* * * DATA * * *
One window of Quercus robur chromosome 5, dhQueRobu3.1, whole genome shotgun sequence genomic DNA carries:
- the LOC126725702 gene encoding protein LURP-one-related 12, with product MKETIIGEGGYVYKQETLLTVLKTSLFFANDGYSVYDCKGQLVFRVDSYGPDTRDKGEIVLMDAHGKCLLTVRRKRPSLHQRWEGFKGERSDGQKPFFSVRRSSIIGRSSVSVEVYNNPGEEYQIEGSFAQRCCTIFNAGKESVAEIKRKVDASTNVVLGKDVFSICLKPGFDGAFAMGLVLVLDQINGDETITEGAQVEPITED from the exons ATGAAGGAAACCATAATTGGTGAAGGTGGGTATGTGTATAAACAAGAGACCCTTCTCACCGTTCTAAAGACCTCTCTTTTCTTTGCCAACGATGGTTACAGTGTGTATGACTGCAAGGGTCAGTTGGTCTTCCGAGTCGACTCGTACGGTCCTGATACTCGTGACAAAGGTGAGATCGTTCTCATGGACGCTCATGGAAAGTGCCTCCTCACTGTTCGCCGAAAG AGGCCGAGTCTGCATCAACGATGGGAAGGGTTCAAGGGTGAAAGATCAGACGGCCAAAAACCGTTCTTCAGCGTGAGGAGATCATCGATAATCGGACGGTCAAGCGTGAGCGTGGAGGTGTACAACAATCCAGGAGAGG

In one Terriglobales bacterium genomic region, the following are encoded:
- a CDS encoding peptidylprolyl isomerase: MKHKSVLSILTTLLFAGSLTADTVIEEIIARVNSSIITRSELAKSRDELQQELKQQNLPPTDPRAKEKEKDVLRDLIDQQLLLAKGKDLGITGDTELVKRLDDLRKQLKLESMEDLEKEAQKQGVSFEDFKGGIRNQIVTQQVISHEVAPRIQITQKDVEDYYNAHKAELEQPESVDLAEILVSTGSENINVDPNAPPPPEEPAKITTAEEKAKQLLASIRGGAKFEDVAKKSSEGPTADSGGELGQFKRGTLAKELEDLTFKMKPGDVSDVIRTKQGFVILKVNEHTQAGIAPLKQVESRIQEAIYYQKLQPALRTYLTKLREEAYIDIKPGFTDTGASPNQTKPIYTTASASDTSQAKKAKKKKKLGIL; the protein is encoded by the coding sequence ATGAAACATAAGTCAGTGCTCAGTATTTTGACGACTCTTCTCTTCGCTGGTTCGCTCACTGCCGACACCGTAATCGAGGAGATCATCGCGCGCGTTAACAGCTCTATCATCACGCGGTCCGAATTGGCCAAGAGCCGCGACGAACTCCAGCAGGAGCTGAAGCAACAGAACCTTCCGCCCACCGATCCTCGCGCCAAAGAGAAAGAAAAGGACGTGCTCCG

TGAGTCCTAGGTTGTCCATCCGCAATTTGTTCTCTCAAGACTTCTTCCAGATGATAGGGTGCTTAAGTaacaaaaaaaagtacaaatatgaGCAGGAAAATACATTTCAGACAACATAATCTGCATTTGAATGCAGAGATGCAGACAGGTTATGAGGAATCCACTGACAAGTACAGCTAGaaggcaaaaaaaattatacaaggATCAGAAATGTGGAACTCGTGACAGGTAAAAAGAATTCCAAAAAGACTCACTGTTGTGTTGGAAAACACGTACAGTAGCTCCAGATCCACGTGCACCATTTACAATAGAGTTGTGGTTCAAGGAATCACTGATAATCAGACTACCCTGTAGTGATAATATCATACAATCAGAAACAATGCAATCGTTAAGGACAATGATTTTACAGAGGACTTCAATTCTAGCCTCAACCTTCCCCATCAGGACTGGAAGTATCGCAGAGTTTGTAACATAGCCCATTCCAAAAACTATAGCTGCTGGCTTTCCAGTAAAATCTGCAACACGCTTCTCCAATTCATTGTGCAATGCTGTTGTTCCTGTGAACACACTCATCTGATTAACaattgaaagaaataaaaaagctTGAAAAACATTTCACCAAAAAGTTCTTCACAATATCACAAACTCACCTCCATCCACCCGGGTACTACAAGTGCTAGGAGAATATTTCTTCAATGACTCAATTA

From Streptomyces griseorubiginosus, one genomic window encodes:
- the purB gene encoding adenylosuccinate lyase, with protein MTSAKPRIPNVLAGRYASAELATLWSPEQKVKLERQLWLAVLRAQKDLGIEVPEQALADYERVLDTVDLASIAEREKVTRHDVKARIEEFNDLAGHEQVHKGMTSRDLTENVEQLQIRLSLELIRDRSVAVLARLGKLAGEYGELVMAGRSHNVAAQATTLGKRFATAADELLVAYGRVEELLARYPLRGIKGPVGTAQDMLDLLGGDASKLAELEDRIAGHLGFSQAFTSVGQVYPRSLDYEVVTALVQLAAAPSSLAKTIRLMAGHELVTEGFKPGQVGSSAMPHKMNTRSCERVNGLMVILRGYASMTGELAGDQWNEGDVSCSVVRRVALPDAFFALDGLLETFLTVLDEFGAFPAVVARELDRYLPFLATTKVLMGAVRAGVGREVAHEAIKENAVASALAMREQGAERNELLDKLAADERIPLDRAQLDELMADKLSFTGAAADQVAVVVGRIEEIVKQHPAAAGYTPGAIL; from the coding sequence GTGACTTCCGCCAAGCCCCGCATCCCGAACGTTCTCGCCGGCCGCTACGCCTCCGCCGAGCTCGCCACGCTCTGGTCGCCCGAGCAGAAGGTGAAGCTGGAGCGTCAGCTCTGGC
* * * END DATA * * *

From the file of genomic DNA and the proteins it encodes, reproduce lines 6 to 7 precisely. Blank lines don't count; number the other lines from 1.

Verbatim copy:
From Streptomyces griseorubiginosus, one genomic window encodes:
- the purB gene encoding adenylosuccinate lyase, with protein MTSAKPRIPNVLAGRYASAELATLWSPEQKVKLERQLWLAVLRAQKDLGIEVPEQALADYERVLDTVDLASIAEREKVTRHDVKARIEEFNDLAGHEQVHKGMTSRDLTENVEQLQIRLSLELIRDRSVAVLARLGKLAGEYGELVMAGRSHNVAAQATTLGKRFATAADELLVAYGRVEELLARYPLRGIKGPVGTAQDMLDLLGGDASKLAELEDRIAGHLGFSQAFTSVGQVYPRSLDYEVVTALVQLAAAPSSLAKTIRLMAGHELVTEGFKPGQVGSSAMPHKMNTRSCERVNGLMVILRGYASMTGELAGDQWNEGDVSCSVVRRVALPDAFFALDGLLETFLTVLDEFGAFPAVVARELDRYLPFLATTKVLMGAVRAGVGREVAHEAIKENAVASALAMREQGAERNELLDKLAADERIPLDRAQLDELMADKLSFTGAAADQVAVVVGRIEEIVKQHPAAAGYTPGAIL; from the coding sequence GTGACTTCCGCCAAGCCCCGCATCCCGAACGTTCTCGCCGGCCGCTACGCCTCCGCCGAGCTCGCCACGCTCTGGTCGCCCGAGCAGAAGGTGAAGCTGGAGCGTCAGCTCTGGC